Oceans Incorporated

Privatizing Public Fish Stocks Not the Answer

The Santa Barbara Harbor

The statistics paint a grim picture: Roughly three-quarters of the major marine fish stocks are either depleted, overexploited, or being fished at their biological limit. The United Nations predicts that unless better management is introduced, commercial fish stocks will completely collapse by the year 2050.

That’s just 40 years away, not the distant future. We want to ensure that our children, and their children are able to eat fresh, wild seafood just as we do today in Santa Barbara. In order for this to happen, change must be made in the way we regulate global fisheries.

Enter individual fishing quotas, also known as IFQ or “catch shares.” A potentially great idea if developed and implemented carefully, a troubling program if used to privatize access to fish. This form of management divides up the total amount of each type or group of fish that can be caught in a given season and distributes the shares among fisherman.

However, in its current state, the plan, which includes ground fish off California, is severely flawed. It is not the traditional fisherman who are receiving these shares, but rather multinational fisheries corporations such as Packard, Sea World, and Wal-Mart, who view fish as just another dollar sign. The size and distribution of shares is based on catch history, or the amount that the entity caught in the past. Simply put, those who caught the most the previous year receive the catch shares for the next year, thus rewarding those who fish the hardest and the fastest, emptying our oceans thoughtlessly, one year at a time.

So, why is this something that we in Santa Barbara should care about? Such an approach to managing our natural resources has countless economic and environmental downsides. It gives massive corporations control over public fish resources and it gives incentives for industrialized seafood production.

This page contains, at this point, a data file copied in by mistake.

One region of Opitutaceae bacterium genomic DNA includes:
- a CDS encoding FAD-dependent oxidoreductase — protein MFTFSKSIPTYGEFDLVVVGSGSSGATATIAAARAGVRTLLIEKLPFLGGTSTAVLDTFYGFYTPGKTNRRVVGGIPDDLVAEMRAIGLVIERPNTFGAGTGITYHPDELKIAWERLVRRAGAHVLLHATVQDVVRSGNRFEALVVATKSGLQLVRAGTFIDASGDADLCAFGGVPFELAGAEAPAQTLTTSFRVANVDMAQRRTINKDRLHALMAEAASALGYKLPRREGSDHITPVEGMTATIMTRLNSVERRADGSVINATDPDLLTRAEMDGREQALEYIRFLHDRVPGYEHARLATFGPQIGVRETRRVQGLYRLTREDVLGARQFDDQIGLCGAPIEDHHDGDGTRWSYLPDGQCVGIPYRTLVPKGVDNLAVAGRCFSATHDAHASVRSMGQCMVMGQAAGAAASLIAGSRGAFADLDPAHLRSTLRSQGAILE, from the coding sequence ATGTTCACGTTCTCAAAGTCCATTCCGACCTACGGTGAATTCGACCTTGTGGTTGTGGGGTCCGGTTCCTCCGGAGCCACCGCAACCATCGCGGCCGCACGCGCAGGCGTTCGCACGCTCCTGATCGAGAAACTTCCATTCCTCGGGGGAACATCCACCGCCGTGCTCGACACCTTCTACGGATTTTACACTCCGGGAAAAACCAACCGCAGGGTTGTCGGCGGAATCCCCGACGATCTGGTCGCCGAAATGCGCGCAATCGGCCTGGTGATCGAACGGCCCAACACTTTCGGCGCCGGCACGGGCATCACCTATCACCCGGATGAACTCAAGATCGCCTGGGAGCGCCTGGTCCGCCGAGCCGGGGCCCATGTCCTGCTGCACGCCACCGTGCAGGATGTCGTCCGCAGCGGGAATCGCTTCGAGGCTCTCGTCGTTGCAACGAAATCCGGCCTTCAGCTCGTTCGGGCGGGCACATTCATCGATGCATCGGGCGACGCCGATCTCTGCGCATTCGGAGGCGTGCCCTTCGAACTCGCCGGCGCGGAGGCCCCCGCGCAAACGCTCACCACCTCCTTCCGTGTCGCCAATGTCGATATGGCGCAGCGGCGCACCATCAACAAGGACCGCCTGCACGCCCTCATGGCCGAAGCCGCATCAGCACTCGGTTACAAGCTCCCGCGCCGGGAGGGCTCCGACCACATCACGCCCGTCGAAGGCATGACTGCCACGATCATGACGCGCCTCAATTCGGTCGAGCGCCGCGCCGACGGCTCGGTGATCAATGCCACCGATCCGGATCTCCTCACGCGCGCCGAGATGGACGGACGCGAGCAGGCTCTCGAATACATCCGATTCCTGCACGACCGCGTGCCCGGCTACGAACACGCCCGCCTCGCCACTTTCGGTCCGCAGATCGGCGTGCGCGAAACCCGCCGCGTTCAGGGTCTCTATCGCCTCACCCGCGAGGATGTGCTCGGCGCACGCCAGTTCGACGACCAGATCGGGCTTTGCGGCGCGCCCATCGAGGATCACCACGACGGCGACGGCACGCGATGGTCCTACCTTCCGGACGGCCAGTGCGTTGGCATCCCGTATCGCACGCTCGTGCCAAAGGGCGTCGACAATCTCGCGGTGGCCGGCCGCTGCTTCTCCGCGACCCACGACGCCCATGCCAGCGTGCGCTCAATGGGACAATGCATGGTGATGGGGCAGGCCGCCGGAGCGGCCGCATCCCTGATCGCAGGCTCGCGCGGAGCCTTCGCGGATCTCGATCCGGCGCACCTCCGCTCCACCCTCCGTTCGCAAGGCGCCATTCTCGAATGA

Concentration of fishing in the hands of a few forces smaller-scale, historic fishermen out of work, with effects trickling throughout their communities. Catch-share would be the final nail in the coffin of many Santa Barbara fishermen already struggling in these tough economic times. Without its local fishing industry, Santa Barbara’s harbor would lose a lot of its charm for tourists and locals alike.

Catch-share programs are being implemented across the country without broad public discussion, and the plan is to implement catch-share in waters off California as well. Fortunately, our Congressional representative, Lois Capps, serves on the Natural Resources Committee in Congress, and therefore has the power to call for an oversight hearing by the House of Representatives on catch shares, which have not been finalized everywhere yet.

The decisions we make in the next few years regarding resource extraction and management will be of major importance to the future of the human race. Our current fisheries management is not effective for the long term and needs revamping, but privatization (which ironically hinders market benefits by creating primarily special-interest benefits) is not the answer.

Effective change must start at the local level, with a real effort to fish sustainably while ensuring that the ocean remains a public resource. We are a conscientious community with a powerful voice; we must now use this voice to demand that our ocean, our fish, seafood consumers, and our fishermen are protected and not subject to the harmful effect of privatization schemes. We must take responsibility now and call on Representative Capps to issue a hearing. For if not us, then who?

Holly Pearson is a volunteer with the Food and Water Watch Fair Fish Campaign, and an undergraduate at the University of California, Santa Barbara


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